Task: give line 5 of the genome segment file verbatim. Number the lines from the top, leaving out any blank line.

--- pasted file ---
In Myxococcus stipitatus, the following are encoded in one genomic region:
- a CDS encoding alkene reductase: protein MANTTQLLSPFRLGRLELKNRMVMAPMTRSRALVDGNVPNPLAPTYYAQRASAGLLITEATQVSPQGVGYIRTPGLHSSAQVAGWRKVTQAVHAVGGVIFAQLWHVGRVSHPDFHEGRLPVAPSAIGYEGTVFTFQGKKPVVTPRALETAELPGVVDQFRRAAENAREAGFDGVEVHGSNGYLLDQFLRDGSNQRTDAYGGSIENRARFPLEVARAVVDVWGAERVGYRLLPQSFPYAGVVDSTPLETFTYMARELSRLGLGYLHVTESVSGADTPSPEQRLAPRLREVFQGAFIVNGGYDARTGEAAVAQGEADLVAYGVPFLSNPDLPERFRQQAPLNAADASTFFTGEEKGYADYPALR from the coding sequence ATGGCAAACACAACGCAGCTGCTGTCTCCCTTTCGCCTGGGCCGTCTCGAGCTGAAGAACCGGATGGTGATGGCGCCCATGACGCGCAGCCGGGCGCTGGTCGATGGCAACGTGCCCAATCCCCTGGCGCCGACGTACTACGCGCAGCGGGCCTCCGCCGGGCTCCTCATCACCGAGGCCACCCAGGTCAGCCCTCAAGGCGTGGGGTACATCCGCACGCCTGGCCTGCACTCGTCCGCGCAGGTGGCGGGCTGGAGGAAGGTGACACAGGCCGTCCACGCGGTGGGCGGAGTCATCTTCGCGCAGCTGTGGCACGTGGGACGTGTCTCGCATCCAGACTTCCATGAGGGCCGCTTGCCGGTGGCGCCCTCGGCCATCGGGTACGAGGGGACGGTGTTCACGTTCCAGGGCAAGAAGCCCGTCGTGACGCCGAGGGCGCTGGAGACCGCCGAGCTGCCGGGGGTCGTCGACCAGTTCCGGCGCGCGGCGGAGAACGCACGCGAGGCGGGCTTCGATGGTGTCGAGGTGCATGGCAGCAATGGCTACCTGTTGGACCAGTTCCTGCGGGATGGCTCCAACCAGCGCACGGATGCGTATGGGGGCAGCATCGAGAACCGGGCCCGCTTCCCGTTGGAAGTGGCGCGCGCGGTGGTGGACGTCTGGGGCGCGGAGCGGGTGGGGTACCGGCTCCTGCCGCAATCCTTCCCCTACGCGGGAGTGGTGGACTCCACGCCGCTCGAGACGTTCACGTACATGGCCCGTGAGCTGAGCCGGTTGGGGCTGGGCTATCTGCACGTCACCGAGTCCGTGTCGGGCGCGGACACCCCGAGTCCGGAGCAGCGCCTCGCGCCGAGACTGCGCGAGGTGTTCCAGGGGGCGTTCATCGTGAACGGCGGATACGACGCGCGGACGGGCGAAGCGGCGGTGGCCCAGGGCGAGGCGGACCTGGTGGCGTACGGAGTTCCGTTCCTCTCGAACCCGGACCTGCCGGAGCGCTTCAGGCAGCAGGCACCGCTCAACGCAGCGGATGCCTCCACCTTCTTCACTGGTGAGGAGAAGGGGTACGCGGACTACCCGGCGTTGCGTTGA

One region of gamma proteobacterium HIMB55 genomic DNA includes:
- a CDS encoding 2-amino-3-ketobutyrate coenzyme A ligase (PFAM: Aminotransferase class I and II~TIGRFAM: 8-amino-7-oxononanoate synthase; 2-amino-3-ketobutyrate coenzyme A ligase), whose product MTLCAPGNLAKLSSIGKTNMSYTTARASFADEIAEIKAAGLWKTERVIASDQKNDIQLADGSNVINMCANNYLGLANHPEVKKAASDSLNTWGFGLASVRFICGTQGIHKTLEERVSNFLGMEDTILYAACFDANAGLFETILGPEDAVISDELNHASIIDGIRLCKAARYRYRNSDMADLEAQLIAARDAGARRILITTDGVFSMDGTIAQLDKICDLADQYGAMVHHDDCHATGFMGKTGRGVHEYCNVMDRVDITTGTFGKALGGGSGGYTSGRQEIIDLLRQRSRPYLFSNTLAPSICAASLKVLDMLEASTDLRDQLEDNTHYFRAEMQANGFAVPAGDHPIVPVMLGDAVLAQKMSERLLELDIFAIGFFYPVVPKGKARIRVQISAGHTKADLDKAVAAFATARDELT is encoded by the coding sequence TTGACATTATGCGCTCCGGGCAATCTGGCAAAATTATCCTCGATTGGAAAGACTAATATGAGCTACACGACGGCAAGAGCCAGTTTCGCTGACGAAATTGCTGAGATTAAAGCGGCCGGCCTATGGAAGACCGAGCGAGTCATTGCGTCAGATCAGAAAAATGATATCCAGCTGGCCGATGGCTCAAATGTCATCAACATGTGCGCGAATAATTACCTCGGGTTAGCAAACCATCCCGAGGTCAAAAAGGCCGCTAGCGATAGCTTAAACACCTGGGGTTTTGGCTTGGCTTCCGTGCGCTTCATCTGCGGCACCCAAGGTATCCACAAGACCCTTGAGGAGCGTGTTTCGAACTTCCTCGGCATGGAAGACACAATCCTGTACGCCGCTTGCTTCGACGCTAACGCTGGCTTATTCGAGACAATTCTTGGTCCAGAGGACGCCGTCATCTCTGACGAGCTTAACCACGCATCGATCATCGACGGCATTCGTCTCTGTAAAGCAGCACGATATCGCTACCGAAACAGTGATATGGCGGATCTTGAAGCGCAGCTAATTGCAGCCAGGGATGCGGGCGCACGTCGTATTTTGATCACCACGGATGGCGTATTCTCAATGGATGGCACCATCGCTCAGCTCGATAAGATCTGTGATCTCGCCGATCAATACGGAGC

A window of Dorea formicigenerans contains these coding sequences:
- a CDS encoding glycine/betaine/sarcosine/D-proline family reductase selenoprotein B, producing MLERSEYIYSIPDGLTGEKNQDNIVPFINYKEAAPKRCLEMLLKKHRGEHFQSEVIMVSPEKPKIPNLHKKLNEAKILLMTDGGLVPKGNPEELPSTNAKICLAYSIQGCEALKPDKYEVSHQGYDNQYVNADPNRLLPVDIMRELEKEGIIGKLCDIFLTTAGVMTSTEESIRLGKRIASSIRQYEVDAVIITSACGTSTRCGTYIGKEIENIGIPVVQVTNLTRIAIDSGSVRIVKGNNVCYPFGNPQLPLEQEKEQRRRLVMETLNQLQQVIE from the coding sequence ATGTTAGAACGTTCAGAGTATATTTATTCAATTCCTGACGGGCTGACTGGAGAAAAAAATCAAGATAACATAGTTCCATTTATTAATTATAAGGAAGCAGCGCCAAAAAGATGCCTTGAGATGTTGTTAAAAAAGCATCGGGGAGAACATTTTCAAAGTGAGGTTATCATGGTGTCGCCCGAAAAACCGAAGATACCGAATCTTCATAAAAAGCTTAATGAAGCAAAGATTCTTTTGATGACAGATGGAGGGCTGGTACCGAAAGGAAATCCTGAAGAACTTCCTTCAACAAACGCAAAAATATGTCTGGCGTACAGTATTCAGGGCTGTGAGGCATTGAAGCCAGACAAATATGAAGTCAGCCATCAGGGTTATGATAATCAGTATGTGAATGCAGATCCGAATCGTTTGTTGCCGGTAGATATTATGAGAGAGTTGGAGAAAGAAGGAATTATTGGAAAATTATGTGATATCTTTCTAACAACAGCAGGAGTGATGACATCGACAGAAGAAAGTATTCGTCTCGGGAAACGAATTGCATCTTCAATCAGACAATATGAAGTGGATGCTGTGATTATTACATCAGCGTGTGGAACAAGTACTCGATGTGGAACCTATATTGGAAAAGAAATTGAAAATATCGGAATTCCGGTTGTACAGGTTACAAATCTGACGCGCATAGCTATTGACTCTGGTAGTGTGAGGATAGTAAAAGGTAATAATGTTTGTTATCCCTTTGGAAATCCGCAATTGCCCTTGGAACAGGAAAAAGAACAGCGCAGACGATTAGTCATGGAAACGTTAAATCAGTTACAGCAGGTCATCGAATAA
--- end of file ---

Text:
A window of Dorea formicigenerans contains these coding sequences: